Dumber and Number: The Destructive Pursuit of Fixing Income Inequality

Dumber and Number: The Destructive Pursuit of Fixing Income Inequality
February 4, 2014

David L. Applegate

David Applegate is a Chicago-based trial lawyer and partner at the law firm of Williams Montgomery... (read full bio)

Over at a place called The Patriot Post, writer Burt Prelutsky recently posted an amusing if profane piece called “The Dumbing & Numbing of America,” which addresses mostly the topics of legalizing marijuana, gender voting demographics, and political correctness and the Olympics, none of which we care to talk about today.

But if anything shows how dumb Americans can be, it’s a recent Pew Research/USA Today poll purporting to show that 60 percent of Americans think the U.S. economic system “unfairly favors the wealthy.” It would be more accurate to say that the U. S. economic system – if allowed to operate freely – creates more wealth than the alternatives.

Having done so before, we won’t waste time and energy pointing out once again the differences between wealth and income. Instead, we’ll make just a few simple points that may be easier to grasp.

First, any kind of economic system – mercantilism, unrestrained capitalism, a regulated market, socialism, communism – will “unfairly” favor “the wealthy” because – wait for it – “the wealthy” will by definition be the ones who wind up having the wealth. Regardless of how you start, once you earn it, steal it, inherit it, or have the government take it from somebody else and give it to you and your friends, then you have material wealth and you are “wealthy” – at least for the moment.

Chances are, if you didn’t earn it through hard work, thrift, and making better rather than worse choices about things like marriage, education, a socially useful career, the number of children you have, and whether to commit crimes and do drugs, you won’t keep it very long. But saying that the U. S. economic system unfairly favors the wealthy is simply oxymoronic, because whoever the system favors will – by definition – wind up with more wealth.

Second, the only way to permanently rid a society of a “gap” in either wealth or income is by making everybody equally poor. If nobody has any more wealth than anybody else, then nobody can be “wealthy.”

You want a new pair of hiking boots or a new car? Sorry, not unless you buy enough for the whole class. And in this case “class” means everyone – because otherwise you will be wealthier than someone else and things will be unequal. You want a 10% raise? Then everybody else must get one too. But the price of everything will suddenly go up 10% on average, too, because everyone who wants those things will have 10% more in bitcoins with which to buy them, so your raise won’t really be worth anything. So both absolutely and in relative terms you’ll still be as poor (or wealthy) as you used to be.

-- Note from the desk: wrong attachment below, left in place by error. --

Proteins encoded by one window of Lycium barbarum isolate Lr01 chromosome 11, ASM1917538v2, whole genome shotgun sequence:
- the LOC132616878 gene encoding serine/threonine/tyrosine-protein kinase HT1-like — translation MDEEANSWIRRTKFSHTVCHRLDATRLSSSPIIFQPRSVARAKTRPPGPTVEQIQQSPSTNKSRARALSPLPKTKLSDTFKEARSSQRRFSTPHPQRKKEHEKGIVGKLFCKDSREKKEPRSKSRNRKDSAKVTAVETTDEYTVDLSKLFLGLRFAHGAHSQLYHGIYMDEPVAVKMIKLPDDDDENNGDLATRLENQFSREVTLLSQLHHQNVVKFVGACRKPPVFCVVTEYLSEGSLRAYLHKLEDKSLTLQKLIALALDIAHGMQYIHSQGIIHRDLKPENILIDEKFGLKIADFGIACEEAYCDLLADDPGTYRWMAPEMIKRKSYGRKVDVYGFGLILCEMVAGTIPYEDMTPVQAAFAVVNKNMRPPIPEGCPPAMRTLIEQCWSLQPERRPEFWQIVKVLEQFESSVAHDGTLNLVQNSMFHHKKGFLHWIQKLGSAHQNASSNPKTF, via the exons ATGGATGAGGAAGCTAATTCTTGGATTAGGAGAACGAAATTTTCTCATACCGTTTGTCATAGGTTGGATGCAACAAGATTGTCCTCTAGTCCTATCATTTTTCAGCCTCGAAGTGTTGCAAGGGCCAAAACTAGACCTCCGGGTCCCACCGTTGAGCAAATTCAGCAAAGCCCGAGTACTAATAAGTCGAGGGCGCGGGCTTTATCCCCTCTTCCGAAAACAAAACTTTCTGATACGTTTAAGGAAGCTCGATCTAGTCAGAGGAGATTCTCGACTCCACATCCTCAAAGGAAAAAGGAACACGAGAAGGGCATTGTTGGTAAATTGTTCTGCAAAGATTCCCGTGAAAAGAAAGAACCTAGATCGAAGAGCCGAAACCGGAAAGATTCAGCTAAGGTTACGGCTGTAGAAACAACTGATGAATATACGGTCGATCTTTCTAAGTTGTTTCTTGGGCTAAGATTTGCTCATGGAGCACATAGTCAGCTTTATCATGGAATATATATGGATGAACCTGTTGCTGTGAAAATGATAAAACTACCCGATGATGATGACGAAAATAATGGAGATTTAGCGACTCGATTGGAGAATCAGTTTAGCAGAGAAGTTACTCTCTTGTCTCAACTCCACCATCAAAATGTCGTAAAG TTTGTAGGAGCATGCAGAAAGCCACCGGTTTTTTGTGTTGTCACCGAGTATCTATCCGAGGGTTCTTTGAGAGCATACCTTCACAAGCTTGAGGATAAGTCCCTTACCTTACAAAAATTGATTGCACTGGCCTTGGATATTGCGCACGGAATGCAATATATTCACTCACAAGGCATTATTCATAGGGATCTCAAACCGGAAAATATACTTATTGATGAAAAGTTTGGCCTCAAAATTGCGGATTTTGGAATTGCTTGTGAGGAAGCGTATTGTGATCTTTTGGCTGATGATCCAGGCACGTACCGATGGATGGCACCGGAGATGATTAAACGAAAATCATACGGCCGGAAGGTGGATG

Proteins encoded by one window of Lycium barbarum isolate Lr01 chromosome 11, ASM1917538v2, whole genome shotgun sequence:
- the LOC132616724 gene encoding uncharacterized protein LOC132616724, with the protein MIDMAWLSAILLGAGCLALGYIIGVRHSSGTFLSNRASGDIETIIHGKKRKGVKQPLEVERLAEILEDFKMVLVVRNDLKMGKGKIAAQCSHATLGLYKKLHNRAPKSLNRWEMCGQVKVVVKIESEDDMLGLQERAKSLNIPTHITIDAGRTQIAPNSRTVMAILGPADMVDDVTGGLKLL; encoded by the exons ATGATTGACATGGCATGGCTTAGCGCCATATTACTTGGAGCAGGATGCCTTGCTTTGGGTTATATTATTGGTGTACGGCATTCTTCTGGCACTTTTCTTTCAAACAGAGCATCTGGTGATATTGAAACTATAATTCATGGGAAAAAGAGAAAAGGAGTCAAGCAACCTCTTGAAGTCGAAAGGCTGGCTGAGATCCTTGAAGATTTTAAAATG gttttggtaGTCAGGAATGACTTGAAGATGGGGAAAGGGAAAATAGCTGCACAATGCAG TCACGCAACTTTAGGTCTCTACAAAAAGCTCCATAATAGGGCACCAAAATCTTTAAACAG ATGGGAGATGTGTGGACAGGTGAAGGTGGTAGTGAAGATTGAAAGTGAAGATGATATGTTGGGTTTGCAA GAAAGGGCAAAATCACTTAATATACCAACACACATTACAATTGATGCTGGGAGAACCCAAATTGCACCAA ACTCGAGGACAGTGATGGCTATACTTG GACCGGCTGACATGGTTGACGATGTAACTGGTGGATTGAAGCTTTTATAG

President Obama’s current lament that income inequality has “stalled” upward economic mobility therefore makes little sense, because without inequality there’s no higher place to go. Think about it: Most poor people want to move up the economic ladder, we presume. But as they move up, they become wealthier, which necessarily increases the amount of inequality between them and whoever is now below them. And if their moving up gives their children a better start in life, then their children may move even higher up the scale, which will again increase inequality compared to those who don’t.

The truth of the matter is that redistribution of wealth in the name of equality is just feel-good happy talk that benefits no one but professional politicians. Its premise is to buy votes based on envy and resentment while creating more of both. Redistribution of wealth makes no financial or economic sense for the people as a whole, but it lets members of the political class fly around in Air Force One and get ambassadorships to Norway.

In the end it always breaks down, but not before causing needless misery and loss of freedom. Just ask the survivors of the Soviet gulag or Pol Pot’s regime, or the starving people of North Korea.

Or someday soon, perhaps, your next door neighbor.

David L. Applegate

David Applegate is a Chicago-based trial lawyer and partner at the law firm of Williams Montgomery... (read full bio)